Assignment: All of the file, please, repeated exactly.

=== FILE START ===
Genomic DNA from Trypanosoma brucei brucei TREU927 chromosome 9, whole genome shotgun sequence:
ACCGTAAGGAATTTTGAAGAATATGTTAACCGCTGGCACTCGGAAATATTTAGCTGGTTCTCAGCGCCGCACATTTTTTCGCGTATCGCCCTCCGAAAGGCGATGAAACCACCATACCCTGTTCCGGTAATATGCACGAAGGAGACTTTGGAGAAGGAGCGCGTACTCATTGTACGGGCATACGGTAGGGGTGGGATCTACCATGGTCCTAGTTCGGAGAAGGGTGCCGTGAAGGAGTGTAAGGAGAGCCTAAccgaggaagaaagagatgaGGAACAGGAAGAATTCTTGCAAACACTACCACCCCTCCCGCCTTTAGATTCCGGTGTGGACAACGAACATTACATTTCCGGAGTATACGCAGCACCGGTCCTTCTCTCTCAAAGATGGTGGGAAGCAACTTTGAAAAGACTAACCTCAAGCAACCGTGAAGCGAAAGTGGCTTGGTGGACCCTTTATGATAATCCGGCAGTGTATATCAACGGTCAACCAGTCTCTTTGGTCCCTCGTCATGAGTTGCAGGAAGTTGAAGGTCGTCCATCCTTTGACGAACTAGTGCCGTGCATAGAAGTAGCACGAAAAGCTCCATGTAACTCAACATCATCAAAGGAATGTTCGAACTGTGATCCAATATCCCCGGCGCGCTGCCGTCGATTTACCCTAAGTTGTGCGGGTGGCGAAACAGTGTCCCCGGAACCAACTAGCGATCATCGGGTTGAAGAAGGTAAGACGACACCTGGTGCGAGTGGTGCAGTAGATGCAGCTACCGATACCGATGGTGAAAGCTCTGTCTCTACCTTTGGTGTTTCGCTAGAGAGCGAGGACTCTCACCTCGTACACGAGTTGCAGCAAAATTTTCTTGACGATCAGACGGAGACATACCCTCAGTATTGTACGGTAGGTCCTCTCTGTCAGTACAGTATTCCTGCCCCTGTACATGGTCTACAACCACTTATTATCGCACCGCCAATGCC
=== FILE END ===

Genomic DNA from Trypanosoma brucei brucei TREU927 chromosome 9, whole genome shotgun sequence:
ACCGTAAGGAATTTTGAAGAATATGTTAACCGCTGGCACTCGGAAATATTTAGCTGGTTCTCAGCGCCGCACATTTTTTCGCGTATCGCCCTCCGAAAGGCGATGAAACCACCATACCCTGTTCCGGTAATATGCACGAAGGAGACTTTGGAGAAGGAGCGCGTACTCATTGTACGGGCATACGGTAGGGGTGGGATCTACCATGGTCCTAGTTCGGAGAAGGGTGCCGTGAAGGAGTGTAAGGAGAGCCTAAccgaggaagaaagagatgaGGAACAGGAAGAATTCTTGCAAACACTACCACCCCTCCCGCCTTTAGATTCCGGTGTGGACAACGAACATTACATTTCCGGAGTATACGCAGCACCGGTCCTTCTCTCTCAAAGATGGTGGGAAGCAACTTTGAAAAGACTAACCTCAAGCAACCGTGAAGCGAAAGTGGCTTGGTGGACCCTTTATGATAATCCGGCAGTGTATATCAACGGTCAACCAGTCTCTTTGGTCCCTCGTCATGAGTTGCAGGAAGTTGAAGGTCGTCCATCCTTTGACGAACTAGTGCCGTGCATAGAAGTAGCACGAAAAGCTCCATGTAACTCAACATCATCAAAGGAATGTTCGAACTGTGATCCAATATCCCCGGCGCGCTGCCGTCGATTTACCCTAAGTTGTGCGGGTGGCGAAACAGTGTCCCCGGAACCAACTAGCGATCATCGGGTTGAAGAAGGTAAGACGACACCTGGTGCGAGTGGTGCAGTAGATGCAGCTACCGATACCGATGGTGAAAGCTCTGTCTCTACCTTTGGTGTTTCGCTAGAGAGCGAGGACTCTCACCTCGTACACGAGTTGCAGCAAAATTTTCTTGACGATCAGACGGAGACATACCCTCAGTATTGTACGGTAGGTCCTCTCTGTCAGTACAGTATTCCTGCCCCTGTACATGGTCTACAACCACTTATTATCGCACCGCCAATGCC